KANSAS CITY, Mo. (AP) - Kansas City has a wide-open selection of bars to help the business traveler shake off that last meeting and down beverages poured from full-size bottles not found in the mini-bar.
KANSAS CITY, Mo. (AP) — Kansas City has a wide-open selection of bars to help the business traveler shake off that last meeting and down beverages poured from full-size bottles not found in the mini-bar.
There are also loads of taverns that aim to sully your gin and quiet with music — DJs, karaoke, a guy on a guitar.
And then there is the Blue Room, where patrons head when the need for good music pushes aside those lower-brain urges. You don't go to the Blue Room just to have a drink, chit chat or get rid of another night.
You go to the Blue Room to listen, and not in a background-fill-in-the-gaps kind of way, but in a "Hey — pay attention!" kind of way.
The Blue Room is a small two-tiered space adjoining Kansas City's American Jazz Museum in the Historic 18th & Vine Jazz District, a few miles from the hotels and convention locales of Crown Center, downtown and the Country Club Plaza. It's dark, the bar is stocked, the tables small.
On a recent Friday night, by 8:40 p.m., apart from a couple bar stools, the place was standing-room-only packed. The draw that night was the James Ward Band, a six-piece contemporary jazz group that hushed the middle-age skewing crowd and set one older gentleman in an oversized sport coat dancing alone in front of the bar.
Most everyone else sat quietly, drinks before them, heads facing forward, soaking it in. A few raised their voices and clinked glasses during the set, but they were a minority.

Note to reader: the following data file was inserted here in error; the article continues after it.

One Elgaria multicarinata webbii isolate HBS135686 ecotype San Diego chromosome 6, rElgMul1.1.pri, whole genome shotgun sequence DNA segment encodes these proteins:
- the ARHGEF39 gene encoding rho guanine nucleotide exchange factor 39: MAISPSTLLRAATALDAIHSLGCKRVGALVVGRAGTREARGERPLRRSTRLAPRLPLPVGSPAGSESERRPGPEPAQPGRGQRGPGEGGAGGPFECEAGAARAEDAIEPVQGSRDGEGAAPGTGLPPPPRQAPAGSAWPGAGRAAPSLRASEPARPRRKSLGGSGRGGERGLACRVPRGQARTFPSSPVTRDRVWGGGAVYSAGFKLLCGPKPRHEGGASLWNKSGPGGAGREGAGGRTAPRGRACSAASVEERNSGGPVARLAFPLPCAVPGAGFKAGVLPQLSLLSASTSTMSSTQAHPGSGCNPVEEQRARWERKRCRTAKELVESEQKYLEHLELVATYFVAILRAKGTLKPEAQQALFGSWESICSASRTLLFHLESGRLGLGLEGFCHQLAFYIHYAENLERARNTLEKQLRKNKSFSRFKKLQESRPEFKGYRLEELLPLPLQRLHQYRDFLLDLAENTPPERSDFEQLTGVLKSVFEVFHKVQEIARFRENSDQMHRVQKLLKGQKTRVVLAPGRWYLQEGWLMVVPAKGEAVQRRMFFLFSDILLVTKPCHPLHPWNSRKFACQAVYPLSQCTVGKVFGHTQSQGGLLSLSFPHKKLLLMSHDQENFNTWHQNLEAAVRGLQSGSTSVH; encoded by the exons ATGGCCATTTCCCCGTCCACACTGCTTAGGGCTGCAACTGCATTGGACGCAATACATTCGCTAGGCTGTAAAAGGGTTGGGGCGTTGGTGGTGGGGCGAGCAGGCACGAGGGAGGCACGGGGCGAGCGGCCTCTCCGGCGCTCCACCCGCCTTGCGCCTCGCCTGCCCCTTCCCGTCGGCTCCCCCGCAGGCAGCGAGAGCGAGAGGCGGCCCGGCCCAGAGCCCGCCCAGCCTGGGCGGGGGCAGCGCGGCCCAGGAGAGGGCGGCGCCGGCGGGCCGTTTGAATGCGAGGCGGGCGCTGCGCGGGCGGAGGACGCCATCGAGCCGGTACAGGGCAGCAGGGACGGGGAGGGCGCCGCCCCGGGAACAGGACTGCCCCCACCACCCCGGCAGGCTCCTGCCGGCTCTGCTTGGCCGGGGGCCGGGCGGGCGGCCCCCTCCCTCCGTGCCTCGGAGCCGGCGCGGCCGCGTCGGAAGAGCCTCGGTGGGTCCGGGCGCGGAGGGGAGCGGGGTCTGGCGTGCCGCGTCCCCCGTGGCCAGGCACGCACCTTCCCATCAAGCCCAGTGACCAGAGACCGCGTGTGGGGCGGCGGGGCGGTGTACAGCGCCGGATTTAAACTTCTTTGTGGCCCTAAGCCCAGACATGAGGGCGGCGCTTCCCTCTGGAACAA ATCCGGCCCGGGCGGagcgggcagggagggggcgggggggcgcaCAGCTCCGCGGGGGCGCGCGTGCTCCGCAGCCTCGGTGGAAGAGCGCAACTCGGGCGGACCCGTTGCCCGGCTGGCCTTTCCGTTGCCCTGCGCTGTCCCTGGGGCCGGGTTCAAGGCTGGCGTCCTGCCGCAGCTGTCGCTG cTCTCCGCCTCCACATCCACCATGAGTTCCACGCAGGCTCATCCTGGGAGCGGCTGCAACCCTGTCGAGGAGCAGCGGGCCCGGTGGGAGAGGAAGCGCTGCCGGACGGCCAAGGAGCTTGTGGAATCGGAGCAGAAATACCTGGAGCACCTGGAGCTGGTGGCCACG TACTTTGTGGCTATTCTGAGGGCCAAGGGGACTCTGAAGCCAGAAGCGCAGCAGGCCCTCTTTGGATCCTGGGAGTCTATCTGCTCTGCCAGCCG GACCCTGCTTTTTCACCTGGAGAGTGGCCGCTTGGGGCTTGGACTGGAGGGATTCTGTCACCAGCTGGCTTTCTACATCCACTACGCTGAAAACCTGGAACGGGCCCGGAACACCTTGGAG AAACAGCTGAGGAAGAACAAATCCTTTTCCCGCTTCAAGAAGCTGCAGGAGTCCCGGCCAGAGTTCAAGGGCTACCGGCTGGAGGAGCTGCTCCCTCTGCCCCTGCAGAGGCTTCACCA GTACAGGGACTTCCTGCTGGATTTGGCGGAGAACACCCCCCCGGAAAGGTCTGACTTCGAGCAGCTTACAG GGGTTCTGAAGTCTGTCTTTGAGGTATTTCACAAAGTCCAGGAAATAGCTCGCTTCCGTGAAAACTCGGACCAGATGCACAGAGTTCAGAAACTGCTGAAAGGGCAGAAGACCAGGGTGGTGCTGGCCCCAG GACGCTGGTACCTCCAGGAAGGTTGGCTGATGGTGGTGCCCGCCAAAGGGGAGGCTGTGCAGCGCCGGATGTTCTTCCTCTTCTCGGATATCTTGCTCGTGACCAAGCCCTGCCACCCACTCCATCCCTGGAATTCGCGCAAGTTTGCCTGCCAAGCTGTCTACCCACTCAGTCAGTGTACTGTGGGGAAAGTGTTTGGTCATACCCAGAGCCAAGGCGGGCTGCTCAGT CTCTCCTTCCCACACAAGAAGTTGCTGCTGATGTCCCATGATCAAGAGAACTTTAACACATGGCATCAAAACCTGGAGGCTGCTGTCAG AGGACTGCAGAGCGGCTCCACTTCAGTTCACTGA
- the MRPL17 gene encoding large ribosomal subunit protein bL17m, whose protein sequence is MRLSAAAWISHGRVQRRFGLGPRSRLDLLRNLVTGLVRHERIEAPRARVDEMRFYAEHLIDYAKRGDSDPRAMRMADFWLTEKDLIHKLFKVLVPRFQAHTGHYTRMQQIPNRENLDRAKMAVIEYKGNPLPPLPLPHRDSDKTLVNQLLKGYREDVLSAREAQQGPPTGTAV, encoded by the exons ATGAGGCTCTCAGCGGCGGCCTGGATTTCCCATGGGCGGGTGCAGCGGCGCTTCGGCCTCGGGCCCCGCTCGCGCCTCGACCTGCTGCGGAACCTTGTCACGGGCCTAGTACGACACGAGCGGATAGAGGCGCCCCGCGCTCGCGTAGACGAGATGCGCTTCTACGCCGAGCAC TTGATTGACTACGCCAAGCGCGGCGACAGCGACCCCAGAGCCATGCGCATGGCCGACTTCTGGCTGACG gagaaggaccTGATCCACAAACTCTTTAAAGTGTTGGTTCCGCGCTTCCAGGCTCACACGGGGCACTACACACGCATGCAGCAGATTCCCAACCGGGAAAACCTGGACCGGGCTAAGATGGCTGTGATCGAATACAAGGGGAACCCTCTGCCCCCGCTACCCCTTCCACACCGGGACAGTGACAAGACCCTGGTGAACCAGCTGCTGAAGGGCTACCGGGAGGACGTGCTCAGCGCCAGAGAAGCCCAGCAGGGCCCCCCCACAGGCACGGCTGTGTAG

The Blue Room "is a working jazz club exhibit" that hosts veteran musicians and new bands, locals and the internationally known, said Christopher Burnett, marketing and communications manager for the American Jazz Museum. Ida McBeth makes regular appearances.
It's open Thursday, Friday and Saturday evenings, with the last Monday of the month usually for big bands, and the last Thursday for Latin Jazz and Salsa.
"We've got some pretty good Latin bands here in Kansas City, and they pack the place," Burnett said. "And, we have about a dozen big bands in Kansas City that are off the chain."
The Blue Room also holds a free jam session on Monday evenings where musicians of all skill levels can sit in with veterans.
For the next trip to Kansas City, pack your sax.
If You Go...
THE BLUE ROOM: 1616 E. 18th St., Kansas City, Missouri; https://club.americanjazzmuseum.org/ . Open Mondays and Thursday, 5 p.m.-11 p.m. (entertainment starts at 7 p.m., admission free); Fridays, 5 p.m.- 1 a.m.; Saturdays, 7 p.m.-1 a.m. (entertainment Friday-Saturday begins 8:30 p.m. with $10 cover unless otherwise noted).
ONSITE MUSEUMS: The American Jazz Museum and Negro Leagues Baseball Museum are located in the same building as the Blue Room. The museums are open Tuesday-Saturday, 9 a.m.-6 p.m., Sundays noon-6 p.m.; combined tickets to both museums cost $15, adults, and $8, children 5-12, or for one museum, $10, adults, or $6, children.